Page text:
For a long time now I’ve given a talk called “Links as Language: How to Write in Three Dimensions,” which I’m just now getting around to writing down somewhere. The upshot is to get you to think of links as a writing tool, the same way you would a metaphor or a comma. It’s kind of a long talk (which often evolves into a really interesting discussion) so I’m going to post it in small chunks over the next few weeks. Enjoy and discuss.
Look at the following two sentences.
|Does this really deserve this much coverage?||Does this really deserve|
The sentence on the left doesn’t actually make any sense. It is, in fact, grammatically incorrect (it’s missing a subject). The sentence on the right has the same grammatical shortcomings but it makes intuitive sense because you know how to make it make sense. Just click on the links. The links, even before they’re clicked, confer meaning. And whenever you have a symbol that confers meaning, you have language.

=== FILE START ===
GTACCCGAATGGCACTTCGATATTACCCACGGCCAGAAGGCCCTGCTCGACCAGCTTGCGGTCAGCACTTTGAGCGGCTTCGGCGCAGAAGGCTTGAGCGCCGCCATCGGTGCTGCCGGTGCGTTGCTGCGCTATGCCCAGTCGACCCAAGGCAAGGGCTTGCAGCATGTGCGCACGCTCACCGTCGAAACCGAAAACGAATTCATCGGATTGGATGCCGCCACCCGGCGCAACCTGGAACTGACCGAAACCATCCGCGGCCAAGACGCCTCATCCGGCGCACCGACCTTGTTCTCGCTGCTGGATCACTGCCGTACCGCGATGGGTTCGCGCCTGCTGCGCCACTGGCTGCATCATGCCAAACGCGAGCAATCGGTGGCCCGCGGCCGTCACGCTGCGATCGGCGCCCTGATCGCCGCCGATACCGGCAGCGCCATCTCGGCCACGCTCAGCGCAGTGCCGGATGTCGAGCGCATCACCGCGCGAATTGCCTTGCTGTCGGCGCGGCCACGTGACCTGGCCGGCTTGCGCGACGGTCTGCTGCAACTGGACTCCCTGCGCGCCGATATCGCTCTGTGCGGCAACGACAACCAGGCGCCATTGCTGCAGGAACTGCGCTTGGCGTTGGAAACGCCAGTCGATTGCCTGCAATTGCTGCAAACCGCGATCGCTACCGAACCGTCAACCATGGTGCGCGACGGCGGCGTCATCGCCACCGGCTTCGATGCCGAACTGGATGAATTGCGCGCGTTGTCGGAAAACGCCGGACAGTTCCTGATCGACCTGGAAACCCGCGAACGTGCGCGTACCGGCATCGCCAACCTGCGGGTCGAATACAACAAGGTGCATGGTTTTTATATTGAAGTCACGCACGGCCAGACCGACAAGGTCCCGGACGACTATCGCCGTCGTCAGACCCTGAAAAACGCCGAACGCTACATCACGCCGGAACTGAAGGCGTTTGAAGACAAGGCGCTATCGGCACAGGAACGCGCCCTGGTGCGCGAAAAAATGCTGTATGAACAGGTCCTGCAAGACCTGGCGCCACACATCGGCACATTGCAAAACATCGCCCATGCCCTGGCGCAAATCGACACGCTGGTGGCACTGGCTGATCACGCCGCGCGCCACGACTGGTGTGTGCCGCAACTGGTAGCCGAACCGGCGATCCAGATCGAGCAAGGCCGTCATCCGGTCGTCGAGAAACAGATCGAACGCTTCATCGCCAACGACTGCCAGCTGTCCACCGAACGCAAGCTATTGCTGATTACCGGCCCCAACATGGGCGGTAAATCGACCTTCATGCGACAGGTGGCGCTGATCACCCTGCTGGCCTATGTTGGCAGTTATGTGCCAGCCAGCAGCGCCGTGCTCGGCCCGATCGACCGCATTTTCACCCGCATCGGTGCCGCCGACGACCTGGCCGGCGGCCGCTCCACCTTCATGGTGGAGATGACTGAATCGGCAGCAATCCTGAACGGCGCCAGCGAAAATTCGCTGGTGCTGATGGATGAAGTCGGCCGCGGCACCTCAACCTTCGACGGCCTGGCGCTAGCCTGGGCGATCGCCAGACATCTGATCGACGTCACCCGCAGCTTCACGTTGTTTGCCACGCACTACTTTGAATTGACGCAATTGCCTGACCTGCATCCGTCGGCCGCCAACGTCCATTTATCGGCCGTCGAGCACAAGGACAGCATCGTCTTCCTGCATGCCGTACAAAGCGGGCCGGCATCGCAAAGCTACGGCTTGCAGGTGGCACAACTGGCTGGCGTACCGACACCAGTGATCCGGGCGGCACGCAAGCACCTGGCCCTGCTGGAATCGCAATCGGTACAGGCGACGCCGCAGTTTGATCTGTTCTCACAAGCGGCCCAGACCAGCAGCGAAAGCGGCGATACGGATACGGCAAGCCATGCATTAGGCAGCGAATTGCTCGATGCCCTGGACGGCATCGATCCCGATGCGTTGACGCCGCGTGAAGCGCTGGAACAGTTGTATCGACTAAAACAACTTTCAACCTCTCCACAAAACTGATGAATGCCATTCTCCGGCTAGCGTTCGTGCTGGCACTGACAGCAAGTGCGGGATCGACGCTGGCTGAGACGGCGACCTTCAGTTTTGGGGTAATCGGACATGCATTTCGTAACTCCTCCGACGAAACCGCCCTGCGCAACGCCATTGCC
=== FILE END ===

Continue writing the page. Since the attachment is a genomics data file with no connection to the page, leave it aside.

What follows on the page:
Let’s take another example.
|i guess i should update my status more often.||i guess i should update my status more often.|
This is from a friend’s blog (here’s the original post). Here the sentence on the left makes sense, it’s just not very interesting. Okay, you should update your status more often. Why? The sentence on the right seems more complete because the link suggests context. Again, you don’t need to click on the link (and thus know the context) to have the sentence seem more meaningful; just knowing that you could know the context (and thus that there is one) allows it to stand on its own better than its cousin to the left.
(If you’re curious as to the context, you may, of course, click on the link.)
In our next installment: How links are changing the way we read.